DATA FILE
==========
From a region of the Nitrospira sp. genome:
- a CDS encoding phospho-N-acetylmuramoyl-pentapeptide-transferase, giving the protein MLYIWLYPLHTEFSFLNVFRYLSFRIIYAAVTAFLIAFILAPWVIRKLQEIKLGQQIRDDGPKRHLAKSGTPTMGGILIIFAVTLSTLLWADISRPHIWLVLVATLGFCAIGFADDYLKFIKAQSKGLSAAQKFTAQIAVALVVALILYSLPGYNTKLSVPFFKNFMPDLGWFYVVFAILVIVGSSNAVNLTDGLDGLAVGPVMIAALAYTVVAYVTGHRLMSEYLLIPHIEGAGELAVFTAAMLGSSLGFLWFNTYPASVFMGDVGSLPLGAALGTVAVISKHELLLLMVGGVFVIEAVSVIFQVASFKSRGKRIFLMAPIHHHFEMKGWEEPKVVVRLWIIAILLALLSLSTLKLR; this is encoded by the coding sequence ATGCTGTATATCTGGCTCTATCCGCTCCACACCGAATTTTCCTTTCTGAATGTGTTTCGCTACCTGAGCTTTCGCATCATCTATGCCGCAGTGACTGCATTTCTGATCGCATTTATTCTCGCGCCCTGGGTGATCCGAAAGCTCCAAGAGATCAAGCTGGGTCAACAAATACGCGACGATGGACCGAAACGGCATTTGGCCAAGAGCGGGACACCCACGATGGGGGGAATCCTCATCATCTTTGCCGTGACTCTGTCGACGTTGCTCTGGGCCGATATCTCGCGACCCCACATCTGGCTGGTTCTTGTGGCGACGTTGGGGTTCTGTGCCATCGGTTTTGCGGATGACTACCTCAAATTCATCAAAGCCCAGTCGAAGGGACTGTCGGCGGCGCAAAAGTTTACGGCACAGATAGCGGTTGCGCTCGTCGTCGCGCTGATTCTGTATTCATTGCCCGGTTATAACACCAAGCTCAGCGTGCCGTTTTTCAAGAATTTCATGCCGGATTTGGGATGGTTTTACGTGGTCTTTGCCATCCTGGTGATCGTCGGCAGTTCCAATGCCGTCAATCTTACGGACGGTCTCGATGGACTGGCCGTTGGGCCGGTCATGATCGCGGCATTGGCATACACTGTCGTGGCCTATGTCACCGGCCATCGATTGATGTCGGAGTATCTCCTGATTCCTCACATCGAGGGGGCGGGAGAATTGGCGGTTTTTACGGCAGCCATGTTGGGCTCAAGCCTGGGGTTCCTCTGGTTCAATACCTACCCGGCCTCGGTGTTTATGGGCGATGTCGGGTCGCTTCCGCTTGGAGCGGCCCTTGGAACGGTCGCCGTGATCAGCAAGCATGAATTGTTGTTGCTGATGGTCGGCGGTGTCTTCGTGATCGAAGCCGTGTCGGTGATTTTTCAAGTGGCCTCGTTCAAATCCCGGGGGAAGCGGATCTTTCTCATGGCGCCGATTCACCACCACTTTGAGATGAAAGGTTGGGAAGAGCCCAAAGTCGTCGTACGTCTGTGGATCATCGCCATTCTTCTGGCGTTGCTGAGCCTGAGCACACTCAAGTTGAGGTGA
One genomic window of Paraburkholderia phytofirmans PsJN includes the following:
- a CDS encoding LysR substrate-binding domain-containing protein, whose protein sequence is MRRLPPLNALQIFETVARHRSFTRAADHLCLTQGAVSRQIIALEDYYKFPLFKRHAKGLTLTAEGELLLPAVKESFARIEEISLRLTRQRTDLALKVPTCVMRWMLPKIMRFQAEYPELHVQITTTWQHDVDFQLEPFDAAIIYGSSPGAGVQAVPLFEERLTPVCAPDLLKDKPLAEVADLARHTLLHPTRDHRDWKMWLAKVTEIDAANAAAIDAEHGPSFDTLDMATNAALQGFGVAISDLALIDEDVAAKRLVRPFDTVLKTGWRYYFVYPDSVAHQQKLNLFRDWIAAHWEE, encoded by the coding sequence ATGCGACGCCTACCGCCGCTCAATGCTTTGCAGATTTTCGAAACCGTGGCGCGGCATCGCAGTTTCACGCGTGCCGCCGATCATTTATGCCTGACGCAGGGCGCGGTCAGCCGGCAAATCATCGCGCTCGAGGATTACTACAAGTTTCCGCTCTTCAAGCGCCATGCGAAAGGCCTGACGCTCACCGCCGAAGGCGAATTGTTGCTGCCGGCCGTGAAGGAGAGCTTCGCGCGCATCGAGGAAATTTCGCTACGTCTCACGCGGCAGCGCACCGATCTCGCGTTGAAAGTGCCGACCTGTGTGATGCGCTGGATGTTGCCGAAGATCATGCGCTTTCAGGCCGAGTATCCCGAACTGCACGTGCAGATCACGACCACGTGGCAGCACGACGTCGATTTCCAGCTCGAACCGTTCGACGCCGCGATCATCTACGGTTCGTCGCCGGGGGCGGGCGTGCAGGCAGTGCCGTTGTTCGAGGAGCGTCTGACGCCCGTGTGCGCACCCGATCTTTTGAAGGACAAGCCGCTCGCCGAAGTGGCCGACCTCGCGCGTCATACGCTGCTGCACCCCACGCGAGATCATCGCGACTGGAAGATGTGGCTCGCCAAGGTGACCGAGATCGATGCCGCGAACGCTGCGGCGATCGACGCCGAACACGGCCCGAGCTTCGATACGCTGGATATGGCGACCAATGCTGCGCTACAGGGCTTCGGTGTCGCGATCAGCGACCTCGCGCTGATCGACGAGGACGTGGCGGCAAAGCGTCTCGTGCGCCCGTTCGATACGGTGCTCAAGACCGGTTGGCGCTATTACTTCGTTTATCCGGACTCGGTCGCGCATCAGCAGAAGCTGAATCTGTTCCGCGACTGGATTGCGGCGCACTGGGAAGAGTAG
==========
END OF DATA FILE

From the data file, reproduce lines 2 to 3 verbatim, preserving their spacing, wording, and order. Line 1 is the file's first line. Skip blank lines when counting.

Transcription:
- a CDS encoding phospho-N-acetylmuramoyl-pentapeptide-transferase, giving the protein MLYIWLYPLHTEFSFLNVFRYLSFRIIYAAVTAFLIAFILAPWVIRKLQEIKLGQQIRDDGPKRHLAKSGTPTMGGILIIFAVTLSTLLWADISRPHIWLVLVATLGFCAIGFADDYLKFIKAQSKGLSAAQKFTAQIAVALVVALILYSLPGYNTKLSVPFFKNFMPDLGWFYVVFAILVIVGSSNAVNLTDGLDGLAVGPVMIAALAYTVVAYVTGHRLMSEYLLIPHIEGAGELAVFTAAMLGSSLGFLWFNTYPASVFMGDVGSLPLGAALGTVAVISKHELLLLMVGGVFVIEAVSVIFQVASFKSRGKRIFLMAPIHHHFEMKGWEEPKVVVRLWIIAILLALLSLSTLKLR; this is encoded by the coding sequence ATGCTGTATATCTGGCTCTATCCGCTCCACACCGAATTTTCCTTTCTGAATGTGTTTCGCTACCTGAGCTTTCGCATCATCTATGCCGCAGTGACTGCATTTCTGATCGCATTTATTCTCGCGCCCTGGGTGATCCGAAAGCTCCAAGAGATCAAGCTGGGTCAACAAATACGCGACGATGGACCGAAACGGCATTTGGCCAAGAGCGGGACACCCACGATGGGGGGAATCCTCATCATCTTTGCCGTGACTCTGTCGACGTTGCTCTGGGCCGATATCTCGCGACCCCACATCTGGCTGGTTCTTGTGGCGACGTTGGGGTTCTGTGCCATCGGTTTTGCGGATGACTACCTCAAATTCATCAAAGCCCAGTCGAAGGGACTGTCGGCGGCGCAAAAGTTTACGGCACAGATAGCGGTTGCGCTCGTCGTCGCGCTGATTCTGTATTCATTGCCCGGTTATAACACCAAGCTCAGCGTGCCGTTTTTCAAGAATTTCATGCCGGATTTGGGATGGTTTTACGTGGTCTTTGCCATCCTGGTGATCGTCGGCAGTTCCAATGCCGTCAATCTTACGGACGGTCTCGATGGACTGGCCGTTGGGCCGGTCATGATCGCGGCATTGGCATACACTGTCGTGGCCTATGTCACCGGCCATCGATTGATGTCGGAGTATCTCCTGATTCCTCACATCGAGGGGGCGGGAGAATTGGCGGTTTTTACGGCAGCCATGTTGGGCTCAAGCCTGGGGTTCCTCTGGTTCAATACCTACCCGGCCTCGGTGTTTATGGGCGATGTCGGGTCGCTTCCGCTTGGAGCGGCCCTTGGAACGGTCGCCGTGATCAGCAAGCATGAATTGTTGTTGCTGATGGTCGGCGGTGTCTTCGTGATCGAAGCCGTGTCGGTGATTTTTCAAGTGGCCTCGTTCAAATCCCGGGGGAAGCGGATCTTTCTCATGGCGCCGATTCACCACCACTTTGAGATGAAAGGTTGGGAAGAGCCCAAAGTCGTCGTACGTCTGTGGATCATCGCCATTCTTCTGGCGTTGCTGAGCCTGAGCACACTCAAGTTGAGGTGA
One genomic window of Paraburkholderia phytofirmans PsJN includes the following: